Winning Look

Carissa Moore’s Pre-Competition Playlist Includes Kita Alexander & Billie Eilish

Plus, how she’s prepping her skin and mind for the 2024 Olympics.

by Samantha Leal
Winning Look

When it comes to work hard, play hard, surfer Carissa Moore has often worked harder. Which is why, following her 2024 Olympics journey, she’ll be focusing on her personal life a bit more by taking a break from competitive surfing. “There’s so much I’m looking forward to,” the 31-year-old Red Bull athlete says, noting that she’ll be expanding her charitable foundation Moore Aloha, which hosts events and creates mentorship opportunities for young women, alongside just hanging out with friends and family, traveling, and “surfing without a jersey on!”

But this break wouldn’t surprise those she’s closest with — Moore has always put a focus on balance. Preparing for the Tokyo 2020 Olympics was a testament to that. “One of my favorite surfing moments… winning gold at [Tokyo],” Moore says. “I prepped for many days in the water and gym, but also talking to my sports psychologist, meditating, eating well, and balancing it all with good rest.”

Here, we caught up with the Olympian right before the 2024 Paris Games — her last competition for a while — to talk all things sunscreen, care, and taking care of her mental health as a pro athlete.

Red Bull

What products do you wear on competition days?

My competition bag always contains Sun Bum SPF 50 or 70, and leave-in conditioner to take care of my post-surf hair.

Salt water is hard on hair — how do you keep yours in check and what's your hair routine?

I’m a simple gal. I use leave-in conditioner and try to take my time when brushing my hair, to avoid pulling and tugging on my roots. I also love giving myself a little scalp massage!

How often are you applying SPF when surfing?

I try to apply every hour and a half to two hours.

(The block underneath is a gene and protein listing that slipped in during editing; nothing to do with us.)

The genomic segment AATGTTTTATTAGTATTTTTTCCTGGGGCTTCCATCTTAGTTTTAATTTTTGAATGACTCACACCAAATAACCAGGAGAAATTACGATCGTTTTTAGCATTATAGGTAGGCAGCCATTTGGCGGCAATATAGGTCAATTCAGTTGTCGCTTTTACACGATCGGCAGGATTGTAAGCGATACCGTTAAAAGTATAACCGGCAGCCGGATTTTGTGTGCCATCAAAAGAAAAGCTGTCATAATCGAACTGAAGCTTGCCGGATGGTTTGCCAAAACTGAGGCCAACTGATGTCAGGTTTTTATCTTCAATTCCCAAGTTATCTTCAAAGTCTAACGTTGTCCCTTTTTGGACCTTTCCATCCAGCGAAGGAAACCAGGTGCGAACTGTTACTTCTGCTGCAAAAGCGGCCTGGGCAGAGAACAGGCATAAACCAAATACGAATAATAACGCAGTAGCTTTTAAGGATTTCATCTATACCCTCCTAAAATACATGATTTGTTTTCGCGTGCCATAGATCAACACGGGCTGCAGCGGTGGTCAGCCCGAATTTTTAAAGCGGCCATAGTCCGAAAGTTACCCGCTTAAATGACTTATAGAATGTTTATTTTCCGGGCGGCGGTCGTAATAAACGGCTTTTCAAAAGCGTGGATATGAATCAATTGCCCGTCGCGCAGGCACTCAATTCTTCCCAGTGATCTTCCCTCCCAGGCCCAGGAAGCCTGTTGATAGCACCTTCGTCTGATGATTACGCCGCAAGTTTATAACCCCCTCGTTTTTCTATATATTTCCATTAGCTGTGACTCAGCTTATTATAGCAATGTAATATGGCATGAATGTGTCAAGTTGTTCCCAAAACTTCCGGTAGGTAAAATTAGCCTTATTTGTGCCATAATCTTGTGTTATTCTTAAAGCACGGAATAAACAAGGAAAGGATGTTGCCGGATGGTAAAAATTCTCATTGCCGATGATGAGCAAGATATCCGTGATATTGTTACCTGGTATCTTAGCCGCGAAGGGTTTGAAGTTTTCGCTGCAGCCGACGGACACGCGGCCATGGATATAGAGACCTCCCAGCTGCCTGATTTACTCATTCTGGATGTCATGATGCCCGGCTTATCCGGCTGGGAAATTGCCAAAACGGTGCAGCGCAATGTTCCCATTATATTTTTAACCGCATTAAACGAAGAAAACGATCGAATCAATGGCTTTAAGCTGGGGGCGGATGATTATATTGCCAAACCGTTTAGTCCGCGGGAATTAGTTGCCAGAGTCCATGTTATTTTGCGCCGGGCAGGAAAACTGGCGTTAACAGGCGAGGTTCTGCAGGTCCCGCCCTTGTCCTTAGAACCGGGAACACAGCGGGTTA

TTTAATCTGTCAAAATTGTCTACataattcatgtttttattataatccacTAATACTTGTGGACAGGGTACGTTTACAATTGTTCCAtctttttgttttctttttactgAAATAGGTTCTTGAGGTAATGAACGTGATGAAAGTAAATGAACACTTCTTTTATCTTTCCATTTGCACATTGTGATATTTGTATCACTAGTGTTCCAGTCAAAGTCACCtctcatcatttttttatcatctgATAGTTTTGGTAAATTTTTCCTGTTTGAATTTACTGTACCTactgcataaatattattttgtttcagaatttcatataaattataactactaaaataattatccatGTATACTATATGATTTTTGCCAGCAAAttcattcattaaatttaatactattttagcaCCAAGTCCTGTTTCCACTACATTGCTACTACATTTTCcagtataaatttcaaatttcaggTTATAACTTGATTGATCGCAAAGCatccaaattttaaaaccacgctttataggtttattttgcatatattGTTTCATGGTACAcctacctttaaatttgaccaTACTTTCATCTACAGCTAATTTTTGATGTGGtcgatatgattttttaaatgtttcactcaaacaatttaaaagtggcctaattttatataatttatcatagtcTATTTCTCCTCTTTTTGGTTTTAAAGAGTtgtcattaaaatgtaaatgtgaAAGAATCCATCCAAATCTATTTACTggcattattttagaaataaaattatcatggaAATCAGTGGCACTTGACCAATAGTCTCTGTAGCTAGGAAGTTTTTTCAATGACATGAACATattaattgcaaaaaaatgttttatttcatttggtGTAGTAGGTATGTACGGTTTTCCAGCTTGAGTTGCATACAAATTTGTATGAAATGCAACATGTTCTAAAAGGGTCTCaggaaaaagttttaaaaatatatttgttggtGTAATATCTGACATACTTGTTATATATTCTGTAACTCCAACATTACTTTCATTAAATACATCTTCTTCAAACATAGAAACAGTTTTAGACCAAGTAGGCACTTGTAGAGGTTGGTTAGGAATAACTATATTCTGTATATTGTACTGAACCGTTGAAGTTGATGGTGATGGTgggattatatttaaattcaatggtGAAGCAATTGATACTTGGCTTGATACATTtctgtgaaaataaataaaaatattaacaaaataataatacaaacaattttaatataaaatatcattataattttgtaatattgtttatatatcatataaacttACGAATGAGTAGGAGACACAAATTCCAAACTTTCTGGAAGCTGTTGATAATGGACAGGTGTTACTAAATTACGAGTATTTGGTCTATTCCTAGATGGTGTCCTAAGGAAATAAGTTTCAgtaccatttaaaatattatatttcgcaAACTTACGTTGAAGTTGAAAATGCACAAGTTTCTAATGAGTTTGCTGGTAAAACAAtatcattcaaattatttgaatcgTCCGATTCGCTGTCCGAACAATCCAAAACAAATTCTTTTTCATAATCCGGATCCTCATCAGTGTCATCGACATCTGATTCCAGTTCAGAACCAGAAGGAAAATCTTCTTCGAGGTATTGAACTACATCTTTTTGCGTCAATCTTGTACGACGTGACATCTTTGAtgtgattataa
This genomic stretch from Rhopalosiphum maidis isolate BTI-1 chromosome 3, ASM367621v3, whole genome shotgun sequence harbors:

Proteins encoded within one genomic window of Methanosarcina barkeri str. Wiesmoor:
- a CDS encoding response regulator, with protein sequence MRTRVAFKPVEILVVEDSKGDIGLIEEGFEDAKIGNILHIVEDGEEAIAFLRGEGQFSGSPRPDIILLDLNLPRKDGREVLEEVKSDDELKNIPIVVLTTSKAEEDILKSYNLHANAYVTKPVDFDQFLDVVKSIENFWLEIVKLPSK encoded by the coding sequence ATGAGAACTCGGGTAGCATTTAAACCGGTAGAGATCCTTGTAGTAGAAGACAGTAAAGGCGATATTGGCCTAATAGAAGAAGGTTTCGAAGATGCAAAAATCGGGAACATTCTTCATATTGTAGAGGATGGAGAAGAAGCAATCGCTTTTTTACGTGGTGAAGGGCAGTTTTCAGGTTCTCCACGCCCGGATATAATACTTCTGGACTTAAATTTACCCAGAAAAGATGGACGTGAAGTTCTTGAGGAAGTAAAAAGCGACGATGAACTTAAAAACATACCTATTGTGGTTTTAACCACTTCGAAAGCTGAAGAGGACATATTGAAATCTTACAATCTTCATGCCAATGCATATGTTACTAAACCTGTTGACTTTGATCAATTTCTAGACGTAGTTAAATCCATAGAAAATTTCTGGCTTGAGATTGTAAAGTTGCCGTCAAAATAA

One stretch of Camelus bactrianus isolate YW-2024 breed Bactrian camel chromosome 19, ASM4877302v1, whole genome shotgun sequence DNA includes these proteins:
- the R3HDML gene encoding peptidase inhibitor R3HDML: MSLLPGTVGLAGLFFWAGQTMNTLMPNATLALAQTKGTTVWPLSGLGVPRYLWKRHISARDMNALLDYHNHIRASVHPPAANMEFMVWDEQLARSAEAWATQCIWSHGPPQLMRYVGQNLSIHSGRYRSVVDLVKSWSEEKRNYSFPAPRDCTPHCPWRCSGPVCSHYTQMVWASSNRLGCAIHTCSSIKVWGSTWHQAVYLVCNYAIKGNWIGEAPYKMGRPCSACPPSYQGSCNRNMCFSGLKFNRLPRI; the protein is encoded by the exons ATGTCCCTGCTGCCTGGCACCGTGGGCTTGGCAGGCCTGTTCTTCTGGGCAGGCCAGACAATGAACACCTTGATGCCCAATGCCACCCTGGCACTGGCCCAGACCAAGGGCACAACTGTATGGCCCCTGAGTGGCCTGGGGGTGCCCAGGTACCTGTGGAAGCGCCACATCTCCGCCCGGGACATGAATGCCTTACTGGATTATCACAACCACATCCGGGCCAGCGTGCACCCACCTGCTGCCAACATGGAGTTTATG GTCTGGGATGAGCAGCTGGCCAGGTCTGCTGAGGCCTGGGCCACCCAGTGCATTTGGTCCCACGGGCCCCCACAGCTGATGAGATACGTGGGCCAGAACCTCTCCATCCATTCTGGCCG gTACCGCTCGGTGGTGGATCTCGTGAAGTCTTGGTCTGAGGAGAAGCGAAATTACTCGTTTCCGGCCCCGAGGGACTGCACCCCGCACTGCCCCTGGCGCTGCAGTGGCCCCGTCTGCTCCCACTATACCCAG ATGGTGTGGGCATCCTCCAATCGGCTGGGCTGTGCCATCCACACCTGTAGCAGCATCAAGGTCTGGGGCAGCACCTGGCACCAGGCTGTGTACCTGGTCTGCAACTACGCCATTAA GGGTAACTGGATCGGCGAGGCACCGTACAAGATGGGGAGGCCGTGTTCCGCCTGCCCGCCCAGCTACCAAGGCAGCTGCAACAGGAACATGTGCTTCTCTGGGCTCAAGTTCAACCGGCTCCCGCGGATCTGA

Do you have any pre-competition rituals?

I love listening to some good music. Kita Alexander, Billie Eilish, and Lily Meola are my favorites right now!

What makes you feel your best?

When I’m not competing or training, I love eating at my favorite restaurant Hale Vietnam in my hometown, Kaimuki [Hawaii].

Is there anything about competitive surfing that you wish more people understood or that most people don't know?

Learning the ocean takes years and years of experience. Surfing is one of the most challenging sports because of all the variables and unknowns of Mother Nature. I think a surfer’s ability to adapt to ever-changing situations is often under-appreciated.

How are you taking care of your mental health during this time?

I take to my sports psychologist once a week, I journal, and I make time to meditate daily. I’ve also been doing TMS (Transmagnetic Cranial Stimulation) with Brain Health Hawaii. Surrounding myself with good people has also really kept me in a good headspace leading up to the Olympics.

Is there anything you wish you could tell your younger self about today/where you are now?

I often doubted myself and stressed about things out of my control, and I still do. If I could tell my younger self something it would be: Trust in your timing! Be patient, work hard, and believe. It’s all working out and will fall into place beautifully.

How can others get into the sport?

Go for it! Don’t be afraid to ask for help. Fall down, get back up, fall down, and get back up. When you ride that wave all the way to the beach, it will be the most rewarding feeling. Most importantly, have fun.

This interview has been condensed and edited for clarity.